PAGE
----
Porsche Mission E May Upset Tesla Model S Sales
Tesla may want to tread lightly around Porsche's new masterpiece.
Porsche's all-electric Mission E will be arriving state-side in 2019, and it's planning on looking good while doing it.
The futuristic sedan will mark the first iteration of what the auto manufacturer is planning to make its focus over the next six years. The EV, which is priced very competitively with the new Tesla Model S, may help to give Porsche an edge in the electric car market.
Part two of Tesla CEO Elon Musk's three-part master plan was to build a luxury car, birthing the Model S. Despite being plagued with quality control issues, the Model S was still rapidly adopted by consumers who were eager to buy into the Tesla brand. Some wanted it for its limited environmental impact, others wanted it for the style, and a select few craved the raw, instant power behind the P100D.
Whatever reason, this was a key driving force behind the thriving electric car movement that's well under way.
Porsche understood that in order to stay competitive in some countries, it would need to shift focus to creating a luxury electric car. After planning out a car that was both comfortable to drive while still maintaining the classic Porsche feel, it joined its parent company in fighting the war on Tesla and later announced its flagship electric car at the Frankfurt Motor Show in 2015.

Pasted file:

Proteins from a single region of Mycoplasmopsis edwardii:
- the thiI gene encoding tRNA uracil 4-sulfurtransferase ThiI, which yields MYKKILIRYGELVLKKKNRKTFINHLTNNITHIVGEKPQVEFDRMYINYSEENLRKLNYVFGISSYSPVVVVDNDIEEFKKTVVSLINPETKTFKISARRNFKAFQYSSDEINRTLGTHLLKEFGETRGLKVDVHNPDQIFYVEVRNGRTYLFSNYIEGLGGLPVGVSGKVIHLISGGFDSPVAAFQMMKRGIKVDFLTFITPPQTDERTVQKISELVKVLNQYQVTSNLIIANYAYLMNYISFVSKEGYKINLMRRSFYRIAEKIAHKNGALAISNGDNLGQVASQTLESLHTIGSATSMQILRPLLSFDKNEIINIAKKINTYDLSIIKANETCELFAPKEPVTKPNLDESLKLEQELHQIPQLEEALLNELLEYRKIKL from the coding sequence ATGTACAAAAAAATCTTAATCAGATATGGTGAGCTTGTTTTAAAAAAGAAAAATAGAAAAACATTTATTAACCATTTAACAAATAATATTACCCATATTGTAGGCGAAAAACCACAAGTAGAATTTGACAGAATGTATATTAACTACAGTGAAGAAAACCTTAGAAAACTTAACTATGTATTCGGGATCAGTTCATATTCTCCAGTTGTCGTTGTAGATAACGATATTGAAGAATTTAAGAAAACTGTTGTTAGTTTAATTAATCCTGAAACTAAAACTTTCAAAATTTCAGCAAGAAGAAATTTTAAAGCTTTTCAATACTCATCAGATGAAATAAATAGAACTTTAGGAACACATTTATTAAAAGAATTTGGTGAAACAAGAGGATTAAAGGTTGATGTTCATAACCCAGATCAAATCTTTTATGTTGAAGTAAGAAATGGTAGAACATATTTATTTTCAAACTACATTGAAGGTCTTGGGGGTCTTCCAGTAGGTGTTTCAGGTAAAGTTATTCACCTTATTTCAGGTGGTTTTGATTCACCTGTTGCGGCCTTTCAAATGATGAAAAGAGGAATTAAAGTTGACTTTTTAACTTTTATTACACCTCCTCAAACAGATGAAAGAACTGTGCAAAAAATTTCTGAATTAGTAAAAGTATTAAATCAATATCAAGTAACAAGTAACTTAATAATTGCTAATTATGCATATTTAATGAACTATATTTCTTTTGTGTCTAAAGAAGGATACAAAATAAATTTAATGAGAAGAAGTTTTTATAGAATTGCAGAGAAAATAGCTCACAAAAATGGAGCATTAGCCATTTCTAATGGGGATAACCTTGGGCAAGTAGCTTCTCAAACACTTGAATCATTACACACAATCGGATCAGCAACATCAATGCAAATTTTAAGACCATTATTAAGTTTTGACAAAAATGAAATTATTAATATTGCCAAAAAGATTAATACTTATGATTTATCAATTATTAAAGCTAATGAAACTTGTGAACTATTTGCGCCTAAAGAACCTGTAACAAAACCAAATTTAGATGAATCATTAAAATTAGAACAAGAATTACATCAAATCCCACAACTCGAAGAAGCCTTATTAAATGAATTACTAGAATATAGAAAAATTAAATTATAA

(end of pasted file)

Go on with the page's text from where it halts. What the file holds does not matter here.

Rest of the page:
Promising an estimated 300 miles of range and a top speed of 155 miles per hour, the $85,000 Mission E fills the gap between the $70,000 Tesla Model S equipped with a 75 kWh battery, and the $99,000 100D. In fact, the Mission E boasts a slightly faster zero-to-60 time (3.5 seconds versus 4.1 seconds for the Model S), while only sacrificing about 35 miles of range.
One of the big selling points of the Mission E is just how advanced the car is. From gesture-based controls, to an interior filled with displays, it simply feels like a car from the future.
But the large bolstered seats in the front and rear, coupled with classic-themed bits (like the steering wheel) make the driver feel like he or she is driving a Porsche around the circuit. Tesla has gobs of its own advanced features, some of which seemingly pop up overnight, but it doesn't quite have the same bite as Porsche's execution of vehicle features.
With the Porsche brand being known for performance and luxury, the simple idea of an electric car might be enough to sway purists in the other direction. However, the same could be said for those skeptical of EVs as a whole. Could one of the oldest performance automakers on the market switching to electric be the kick they need to accept the future of automobiles?
Regardless of how Porsche spins it, the price point, range, performance, and ultra-fast charging all put the Mission E in a very similar category to the Model S. Its updated looks and niche features may be enough to sway some Tesla owners, and even those thinking about going electric, to make the jump to Porsche.